Mason Dennis Conte built the base and created the brick surround. Community members supported the project with materials and financial contributions.
The sculpture, made from rails from the former trolley line, is an interesting historical artifact that brings together art and history along a busy promenade within sight of historic Stillhouse Cove. This effort was consistent with EWPA’s mission to educate the community and to protect and preserve publicly-owned property within the waterfront area.
Please send your tax-deductible contributions to EWPA (Edgewood Waterfront Preservation Association) 1438 Narragansett Blvd. Cranston RI 02905 and mark checks “trolley memorial” or select the link below
In July with the help of a large number of volunteers led by Nick Cokonis, we planted Switchgrass (Panicum virgatum ‘Shenandoah’) and Little Bluestem (Schizachyrium scoparium ‘Standing Ovation’) grasses on the top of the banks.
Both grasses are prairie grasses that are recognized in the category of “warm season grasses” known for their long roots to control erosion and their drought tolerance. These were chosen to protect the embankment from erosion and for their color in the fall to add more interest to the park.
Save The Bay generously donated over 400 plugs of Switchgrass to our planting effort to help patch in spotty growth in existing Switchgrass stands and to control erosion. They are all native plants used where the soil is dry and nutrient deficient.
Over 80 neighbors joined together at this socially distanced outdoor clean up on April 24th, 9:30-11:30 am.
Teams worked on clean ups at Stillhouse Cove, Pawtuxet Park, and Sheldon Street.
With cooperation from the Pawtuxet Village Association, Save the Bay, RI Yacht Club, Cranston Rotary Club, Pawtuxet Cove Marina, Edgewood Garden Club, the City of Cranston and the City of Warwick the clean-ups were a huge success.
With everyones cooperation, we followed RI Department of Health guidelines. Thanks to everyone for the great event.
Stillhouse Cove, along Narragansett Blvd. Restored salt marsh is at right.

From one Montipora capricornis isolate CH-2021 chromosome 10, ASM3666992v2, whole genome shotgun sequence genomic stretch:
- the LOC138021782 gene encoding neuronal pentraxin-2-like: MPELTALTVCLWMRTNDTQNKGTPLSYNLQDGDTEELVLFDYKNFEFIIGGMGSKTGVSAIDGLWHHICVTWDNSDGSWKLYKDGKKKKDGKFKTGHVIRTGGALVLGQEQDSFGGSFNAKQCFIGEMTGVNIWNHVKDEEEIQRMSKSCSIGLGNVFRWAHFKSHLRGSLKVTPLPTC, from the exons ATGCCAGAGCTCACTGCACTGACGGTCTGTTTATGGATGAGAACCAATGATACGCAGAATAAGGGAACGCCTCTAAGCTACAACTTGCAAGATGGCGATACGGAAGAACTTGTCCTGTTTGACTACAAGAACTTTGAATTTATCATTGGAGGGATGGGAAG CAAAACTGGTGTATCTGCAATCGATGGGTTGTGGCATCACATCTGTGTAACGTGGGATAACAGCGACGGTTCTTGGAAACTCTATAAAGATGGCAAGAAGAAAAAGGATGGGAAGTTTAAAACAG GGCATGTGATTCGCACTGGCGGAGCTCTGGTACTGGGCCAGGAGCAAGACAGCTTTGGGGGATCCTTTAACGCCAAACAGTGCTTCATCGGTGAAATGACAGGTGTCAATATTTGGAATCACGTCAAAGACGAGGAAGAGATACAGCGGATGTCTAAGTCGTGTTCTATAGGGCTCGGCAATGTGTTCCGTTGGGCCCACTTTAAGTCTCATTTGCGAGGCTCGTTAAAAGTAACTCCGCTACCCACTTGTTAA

Pawtuxet’s Stillhouse Cove has undergone a remarkable transformation. Since 2004, almost $1 million has been invested in projects that have restored the 3-acre salt marsh, protected the embankment from erosion, enhanced the parkland, replaced a derelict boat ramp, and calmed traffic.
Stillhouse Cove Park is managed by the Edgewood Waterfront Preservation Association (EWPA), a non-profit incorporated in 1996. EWPA has developed partnerships with agencies and organizations critical to the funding and installation of these great projects. Partners include: Save the Bay, the City of Cranston, DEM, CRMC, the US Natural Resource Conservation Service, the Narragansett Bay Commission and the Edgewood Garden Club.
Improvements in a coastal zone are very expensive, require environmental permits, and have to be carefully managed. Projects are complicated and time-consuming. However, EWPA and its partners have been tenacious. The result? Note the following projects and milestones completed in the past fourteen years:
Coastal erosion project. Stone rip-rap was installed on about 1000 linear feet of the southern embankment, and the embankment to the north was cleared and planted with special “warm season” grasses, with root systems capable of holding the steep slope in place.
Salt marsh restoration project. The invasive phragmites grasses were cut away. The
streambed channels were dug out, removing accumulated sediment, and restoring infiltration of salt water critical to allowing native marshland ecology to recover.
Vortechnics catch basin unit installed, 2005
Installed “Vortechnics” catch basin units in the lawn area, capable of filtering out sand, metals and other contaminates before reaching the marsh.
Installed new sidewalks and granite curbing on Narragansett Boulevard.
Installed six memorial benches, for park patrons to enjoy.
Garden improvements installed by the Edgewood Garden Club
Additional channels dug to control mosquitoes and increase salt water infiltration
Installed wooden fence at northern end of park
Recovery from Hurricane Sandy
Hurricane Sandy grant enabled stabilization of embankment
EWPA wins National Historic Register designation for Stillhouse Cove
EWPA wins Hurricane Sandy restoration grant for new erosion project
Water service installed at site, 2015
Water service and sprinklers installed on lawn area, which was regraded and reseeded as well.
Narragansett Boulevard traffic calming installed, including two speed tables and a new rotary at the intersection with Ocean Avenue.
New boat ramp installed.
Ten new gardens planted on site.
Annual Cove Clean Up, 2015
EWPA has ongoing initiatives and the annual Cove Clean Up every April. Pawtuxet neighbors who use or appreciate Stillhouse cove are encouraged to check out www.stillhousecove.org and sign up to become a member. Thanks for your support!